AM performed the experiments, analyzed the data and wrote the manuscript. Alireza Farsinejad gave conceptual advice. BK gave conceptual advice, analyzed the data and wrote the manuscript. Ahamd Fatemi supervised the project and analyzed the data. All authors read and approved the final manuscript.
Hereby, the efforts of staff of stem cell research center and pathology group in Kerman University of Medical Sciences and Emam-Reza laboratory, Arak, Iran, who had a role in the fruition of this study, are appreciated with lots of gratitude. Also we acknowledge Dr. Anna L. Godfrey in University of Cambridge due to guide us in writing article.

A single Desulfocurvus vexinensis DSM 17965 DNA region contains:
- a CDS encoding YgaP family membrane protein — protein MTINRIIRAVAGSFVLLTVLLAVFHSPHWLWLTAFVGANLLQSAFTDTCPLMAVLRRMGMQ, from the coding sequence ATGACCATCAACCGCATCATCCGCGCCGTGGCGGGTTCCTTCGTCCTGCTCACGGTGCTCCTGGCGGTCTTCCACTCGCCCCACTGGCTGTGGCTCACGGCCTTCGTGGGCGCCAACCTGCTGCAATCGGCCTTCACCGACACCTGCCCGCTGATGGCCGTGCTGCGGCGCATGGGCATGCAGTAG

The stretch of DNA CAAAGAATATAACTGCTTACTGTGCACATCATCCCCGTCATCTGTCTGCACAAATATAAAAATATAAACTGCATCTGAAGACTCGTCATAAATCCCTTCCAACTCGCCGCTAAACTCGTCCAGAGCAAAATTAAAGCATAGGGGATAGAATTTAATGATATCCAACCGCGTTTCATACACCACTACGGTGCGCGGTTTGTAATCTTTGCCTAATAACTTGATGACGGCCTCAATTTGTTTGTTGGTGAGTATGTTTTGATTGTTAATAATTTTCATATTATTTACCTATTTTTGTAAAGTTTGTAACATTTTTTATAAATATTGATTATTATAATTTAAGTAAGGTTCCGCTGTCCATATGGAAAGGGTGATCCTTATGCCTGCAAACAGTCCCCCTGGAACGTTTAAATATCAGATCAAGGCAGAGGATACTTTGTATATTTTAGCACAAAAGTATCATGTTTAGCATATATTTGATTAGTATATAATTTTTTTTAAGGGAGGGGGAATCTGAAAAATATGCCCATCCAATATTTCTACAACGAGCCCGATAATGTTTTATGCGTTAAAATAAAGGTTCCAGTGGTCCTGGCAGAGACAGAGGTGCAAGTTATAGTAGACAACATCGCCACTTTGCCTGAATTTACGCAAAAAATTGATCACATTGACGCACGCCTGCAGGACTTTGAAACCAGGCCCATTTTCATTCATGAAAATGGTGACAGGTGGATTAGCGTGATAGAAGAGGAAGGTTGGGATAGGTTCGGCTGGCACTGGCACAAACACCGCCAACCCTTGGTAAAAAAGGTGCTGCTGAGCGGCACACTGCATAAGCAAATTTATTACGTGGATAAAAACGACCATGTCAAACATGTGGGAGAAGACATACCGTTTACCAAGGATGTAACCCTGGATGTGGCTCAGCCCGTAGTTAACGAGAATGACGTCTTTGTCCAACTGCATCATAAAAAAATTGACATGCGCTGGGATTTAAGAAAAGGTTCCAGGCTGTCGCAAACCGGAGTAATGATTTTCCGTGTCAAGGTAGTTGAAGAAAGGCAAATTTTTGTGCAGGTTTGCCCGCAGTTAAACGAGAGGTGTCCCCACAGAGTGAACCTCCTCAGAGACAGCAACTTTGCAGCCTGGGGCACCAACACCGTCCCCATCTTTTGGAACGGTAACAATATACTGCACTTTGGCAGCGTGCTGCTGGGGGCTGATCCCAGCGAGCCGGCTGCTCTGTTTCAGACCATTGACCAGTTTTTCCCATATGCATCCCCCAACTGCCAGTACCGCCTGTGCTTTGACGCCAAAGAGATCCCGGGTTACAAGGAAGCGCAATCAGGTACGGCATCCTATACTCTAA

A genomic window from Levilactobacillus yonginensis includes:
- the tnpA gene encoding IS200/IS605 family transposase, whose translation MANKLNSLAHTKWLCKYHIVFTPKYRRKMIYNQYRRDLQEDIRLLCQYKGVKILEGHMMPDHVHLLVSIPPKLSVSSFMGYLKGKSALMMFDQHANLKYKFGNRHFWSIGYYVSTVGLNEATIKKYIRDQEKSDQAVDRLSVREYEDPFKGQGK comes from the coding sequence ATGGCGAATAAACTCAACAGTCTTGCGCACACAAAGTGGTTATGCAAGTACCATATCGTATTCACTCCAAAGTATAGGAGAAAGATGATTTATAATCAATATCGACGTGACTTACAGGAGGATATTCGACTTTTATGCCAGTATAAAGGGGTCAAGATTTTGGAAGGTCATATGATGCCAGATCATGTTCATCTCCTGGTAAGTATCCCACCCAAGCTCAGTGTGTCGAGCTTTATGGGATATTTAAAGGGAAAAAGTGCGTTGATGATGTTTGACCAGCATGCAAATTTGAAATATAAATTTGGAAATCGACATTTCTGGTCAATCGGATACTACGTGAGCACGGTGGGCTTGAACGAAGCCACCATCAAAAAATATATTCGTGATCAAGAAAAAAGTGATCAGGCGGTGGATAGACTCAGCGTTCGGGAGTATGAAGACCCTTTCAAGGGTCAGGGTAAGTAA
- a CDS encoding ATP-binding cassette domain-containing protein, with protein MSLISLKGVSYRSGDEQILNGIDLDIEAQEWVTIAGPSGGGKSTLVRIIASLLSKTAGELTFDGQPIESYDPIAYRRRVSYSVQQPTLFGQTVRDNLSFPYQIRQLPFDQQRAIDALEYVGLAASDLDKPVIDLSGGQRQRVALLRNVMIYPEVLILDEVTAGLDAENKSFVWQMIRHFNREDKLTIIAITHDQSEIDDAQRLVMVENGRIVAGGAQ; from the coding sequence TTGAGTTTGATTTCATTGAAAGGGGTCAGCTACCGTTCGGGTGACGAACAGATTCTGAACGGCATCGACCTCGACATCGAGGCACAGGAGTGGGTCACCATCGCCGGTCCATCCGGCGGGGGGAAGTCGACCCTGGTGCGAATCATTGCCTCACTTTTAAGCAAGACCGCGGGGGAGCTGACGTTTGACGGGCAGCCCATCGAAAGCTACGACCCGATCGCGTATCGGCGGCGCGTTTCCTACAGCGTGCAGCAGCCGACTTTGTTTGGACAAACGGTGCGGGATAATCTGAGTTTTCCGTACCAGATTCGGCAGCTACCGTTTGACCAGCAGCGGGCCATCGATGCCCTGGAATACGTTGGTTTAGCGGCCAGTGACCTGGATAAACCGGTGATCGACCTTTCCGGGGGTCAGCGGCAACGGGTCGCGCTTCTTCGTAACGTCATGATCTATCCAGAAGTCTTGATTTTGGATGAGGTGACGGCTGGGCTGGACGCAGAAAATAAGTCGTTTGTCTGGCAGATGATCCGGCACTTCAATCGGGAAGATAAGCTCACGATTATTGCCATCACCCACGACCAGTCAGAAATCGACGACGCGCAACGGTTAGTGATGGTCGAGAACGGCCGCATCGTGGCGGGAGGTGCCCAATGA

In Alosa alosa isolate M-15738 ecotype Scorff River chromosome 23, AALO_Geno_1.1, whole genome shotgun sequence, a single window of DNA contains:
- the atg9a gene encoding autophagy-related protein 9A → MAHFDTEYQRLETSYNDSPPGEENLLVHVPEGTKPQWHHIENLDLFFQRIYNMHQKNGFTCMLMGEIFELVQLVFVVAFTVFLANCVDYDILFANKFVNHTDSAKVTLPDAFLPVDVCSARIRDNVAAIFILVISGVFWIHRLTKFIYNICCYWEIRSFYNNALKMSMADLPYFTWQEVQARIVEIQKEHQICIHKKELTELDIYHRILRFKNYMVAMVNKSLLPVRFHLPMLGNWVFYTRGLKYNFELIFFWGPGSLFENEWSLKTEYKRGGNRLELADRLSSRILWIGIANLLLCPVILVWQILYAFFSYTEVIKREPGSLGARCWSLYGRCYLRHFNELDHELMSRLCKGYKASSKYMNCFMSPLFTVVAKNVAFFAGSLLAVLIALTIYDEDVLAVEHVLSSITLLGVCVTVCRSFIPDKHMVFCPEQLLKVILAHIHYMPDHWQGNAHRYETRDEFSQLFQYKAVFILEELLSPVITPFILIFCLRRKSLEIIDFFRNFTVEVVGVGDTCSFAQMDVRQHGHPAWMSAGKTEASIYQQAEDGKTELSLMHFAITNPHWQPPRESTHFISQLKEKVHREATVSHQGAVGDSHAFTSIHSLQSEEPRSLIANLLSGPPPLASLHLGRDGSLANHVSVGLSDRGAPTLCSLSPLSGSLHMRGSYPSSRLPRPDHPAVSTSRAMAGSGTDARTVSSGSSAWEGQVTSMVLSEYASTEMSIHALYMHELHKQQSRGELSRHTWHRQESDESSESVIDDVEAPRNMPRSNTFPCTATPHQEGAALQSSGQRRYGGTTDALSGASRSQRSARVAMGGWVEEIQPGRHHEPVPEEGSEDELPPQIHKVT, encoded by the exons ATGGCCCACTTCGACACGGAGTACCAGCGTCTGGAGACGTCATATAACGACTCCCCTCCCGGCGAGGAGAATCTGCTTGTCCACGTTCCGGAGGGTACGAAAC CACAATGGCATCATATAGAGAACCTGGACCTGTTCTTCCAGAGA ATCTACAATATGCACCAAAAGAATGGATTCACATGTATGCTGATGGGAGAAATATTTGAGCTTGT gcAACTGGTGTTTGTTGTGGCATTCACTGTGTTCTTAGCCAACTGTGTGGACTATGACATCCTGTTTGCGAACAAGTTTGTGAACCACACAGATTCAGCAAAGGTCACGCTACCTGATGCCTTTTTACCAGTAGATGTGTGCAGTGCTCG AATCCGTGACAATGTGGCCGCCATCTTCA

The authors declare that they have no competing interests.
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Consent for publication
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Ethics approval and consent to participate
The study approved in Kamran university of medical science ethical committee and The Ethic Approval Code is IR.KMU.REC.1395.812.
The present study was supported by the grant No. 95000484 from Kerman University of Medical Sciences.